Hello, and welcome to the Paper of the Day (Po’D): Music genre classification via compressive sampling edition.
Today’s paper is: B. L. Sturm, “On Music genre classification via compressive sampling“, Proc. ICME 2013.
This paper is the closing chapter on the findings reported in K. Chang, J.-S. R. Jang, and C. S. Iliopoulos, “Music genre classification via compressive sampling,” in Proc. Int. Soc. Music Information Retrieval, (Amsterdam, the Netherlands), pp. 387-392, Aug. 2010.
The one-line summary of my paper, for those in a hurry: Results contradicting two well-supported findings of machine learning and music information research? We show the contradictions are not real.
I first discussed the work of Chang et al. here; and then two years later discussed several issues with the work, and finally reproduced it and submitted a paper with my code.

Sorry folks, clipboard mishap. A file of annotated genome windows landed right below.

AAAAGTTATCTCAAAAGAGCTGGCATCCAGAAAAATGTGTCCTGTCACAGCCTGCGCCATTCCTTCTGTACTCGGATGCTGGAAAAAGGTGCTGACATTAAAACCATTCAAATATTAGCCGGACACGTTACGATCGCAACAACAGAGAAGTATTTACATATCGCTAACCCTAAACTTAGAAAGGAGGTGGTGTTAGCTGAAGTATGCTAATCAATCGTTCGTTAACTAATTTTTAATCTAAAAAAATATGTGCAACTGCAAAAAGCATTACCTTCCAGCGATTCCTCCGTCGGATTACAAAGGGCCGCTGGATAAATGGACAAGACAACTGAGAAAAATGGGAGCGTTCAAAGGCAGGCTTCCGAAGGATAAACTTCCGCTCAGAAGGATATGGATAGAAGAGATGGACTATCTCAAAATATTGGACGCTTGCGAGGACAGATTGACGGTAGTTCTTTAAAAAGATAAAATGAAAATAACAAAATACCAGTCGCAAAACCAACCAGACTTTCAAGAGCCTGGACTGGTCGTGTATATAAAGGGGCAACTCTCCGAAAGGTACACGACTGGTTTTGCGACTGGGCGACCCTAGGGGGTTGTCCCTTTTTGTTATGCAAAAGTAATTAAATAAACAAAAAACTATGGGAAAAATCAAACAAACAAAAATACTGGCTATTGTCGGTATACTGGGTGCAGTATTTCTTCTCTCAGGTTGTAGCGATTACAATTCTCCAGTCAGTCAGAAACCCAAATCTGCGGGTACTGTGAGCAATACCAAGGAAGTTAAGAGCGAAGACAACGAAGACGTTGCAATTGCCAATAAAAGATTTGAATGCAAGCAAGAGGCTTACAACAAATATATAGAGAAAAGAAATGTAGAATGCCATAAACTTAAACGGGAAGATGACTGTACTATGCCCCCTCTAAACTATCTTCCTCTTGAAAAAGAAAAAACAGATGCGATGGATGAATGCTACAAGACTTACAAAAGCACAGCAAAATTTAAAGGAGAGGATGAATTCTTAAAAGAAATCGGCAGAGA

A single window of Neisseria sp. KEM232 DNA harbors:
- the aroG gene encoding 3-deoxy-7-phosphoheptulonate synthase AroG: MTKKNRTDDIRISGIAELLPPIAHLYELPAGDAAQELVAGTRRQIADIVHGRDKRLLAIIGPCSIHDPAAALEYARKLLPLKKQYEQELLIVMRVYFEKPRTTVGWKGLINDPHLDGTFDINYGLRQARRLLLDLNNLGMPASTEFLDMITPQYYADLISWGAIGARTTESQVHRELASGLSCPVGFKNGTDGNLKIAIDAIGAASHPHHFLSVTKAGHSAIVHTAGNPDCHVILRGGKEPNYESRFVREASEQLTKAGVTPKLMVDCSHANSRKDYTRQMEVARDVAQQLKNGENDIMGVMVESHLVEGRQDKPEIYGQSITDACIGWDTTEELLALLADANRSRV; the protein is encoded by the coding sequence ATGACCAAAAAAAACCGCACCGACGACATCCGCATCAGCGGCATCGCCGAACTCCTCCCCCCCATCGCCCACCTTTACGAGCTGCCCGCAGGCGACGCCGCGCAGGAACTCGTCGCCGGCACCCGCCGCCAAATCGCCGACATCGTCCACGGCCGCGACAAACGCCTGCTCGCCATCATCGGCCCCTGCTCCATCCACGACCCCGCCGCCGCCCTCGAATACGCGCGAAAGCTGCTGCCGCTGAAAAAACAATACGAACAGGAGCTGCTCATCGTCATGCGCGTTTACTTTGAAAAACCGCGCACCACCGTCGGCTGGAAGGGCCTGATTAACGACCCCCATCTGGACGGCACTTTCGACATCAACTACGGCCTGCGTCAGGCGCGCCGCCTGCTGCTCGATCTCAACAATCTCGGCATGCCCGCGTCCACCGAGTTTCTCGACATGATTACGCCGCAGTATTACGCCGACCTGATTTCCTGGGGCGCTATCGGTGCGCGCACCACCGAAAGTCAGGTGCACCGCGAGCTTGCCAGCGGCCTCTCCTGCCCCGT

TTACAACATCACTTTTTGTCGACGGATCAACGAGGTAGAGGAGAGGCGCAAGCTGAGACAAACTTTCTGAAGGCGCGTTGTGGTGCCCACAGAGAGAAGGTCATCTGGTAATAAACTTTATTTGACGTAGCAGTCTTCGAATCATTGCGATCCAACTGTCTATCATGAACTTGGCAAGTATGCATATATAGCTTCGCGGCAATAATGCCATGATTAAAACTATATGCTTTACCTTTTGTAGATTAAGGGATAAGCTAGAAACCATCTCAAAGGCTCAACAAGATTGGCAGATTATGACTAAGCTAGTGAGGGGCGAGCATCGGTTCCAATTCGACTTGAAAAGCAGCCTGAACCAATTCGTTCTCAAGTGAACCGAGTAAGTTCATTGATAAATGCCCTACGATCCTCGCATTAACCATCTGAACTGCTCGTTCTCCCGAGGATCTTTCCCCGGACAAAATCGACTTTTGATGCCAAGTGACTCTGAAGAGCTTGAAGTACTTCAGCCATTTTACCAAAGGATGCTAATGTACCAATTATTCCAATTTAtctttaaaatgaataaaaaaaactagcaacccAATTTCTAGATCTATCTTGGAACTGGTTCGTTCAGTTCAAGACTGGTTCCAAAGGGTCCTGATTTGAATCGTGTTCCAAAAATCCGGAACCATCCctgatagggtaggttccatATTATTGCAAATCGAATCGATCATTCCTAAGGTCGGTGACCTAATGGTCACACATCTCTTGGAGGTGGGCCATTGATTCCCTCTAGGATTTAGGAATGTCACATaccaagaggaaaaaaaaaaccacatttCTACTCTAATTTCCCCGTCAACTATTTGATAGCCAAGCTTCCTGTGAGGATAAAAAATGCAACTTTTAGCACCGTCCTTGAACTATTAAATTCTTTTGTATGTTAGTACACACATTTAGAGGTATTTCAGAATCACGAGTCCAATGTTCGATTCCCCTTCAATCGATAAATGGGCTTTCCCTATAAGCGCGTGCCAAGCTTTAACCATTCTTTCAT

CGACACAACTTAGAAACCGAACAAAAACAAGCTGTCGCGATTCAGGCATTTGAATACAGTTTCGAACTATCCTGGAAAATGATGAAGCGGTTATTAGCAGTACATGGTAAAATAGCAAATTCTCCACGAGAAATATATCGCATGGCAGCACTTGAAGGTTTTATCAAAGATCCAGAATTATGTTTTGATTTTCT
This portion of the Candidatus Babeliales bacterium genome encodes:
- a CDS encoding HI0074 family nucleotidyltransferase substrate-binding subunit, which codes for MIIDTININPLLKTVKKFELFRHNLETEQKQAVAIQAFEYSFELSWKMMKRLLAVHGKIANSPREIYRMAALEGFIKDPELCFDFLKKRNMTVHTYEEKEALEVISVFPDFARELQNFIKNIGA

My paper is now accepted and revised with many changes suggested by the helpful reviews. This is my third negative results paper (the first is here, the second here).
I must take care to not become too negative!
Anyhow, it is quite satisfying to receive the following reviewer comment on my paper:
The paper provides extremely reproducible results that help to clear the confusion caused by previous works. The result is consistent with other works which show that compressive sampling / random projection reduce classification accuracy. Classification research is heavily directed by the top performers in the field. In this case, the authors address the failings of previous authors to sufficiently explain their methods. Without papers such as this one, the field continues to be muddied by works that claim inflated results without providing sufficient data to reproduce their work, and researchers waste time chasing phantom results. I applaud the rigor with which the research was performed and explained.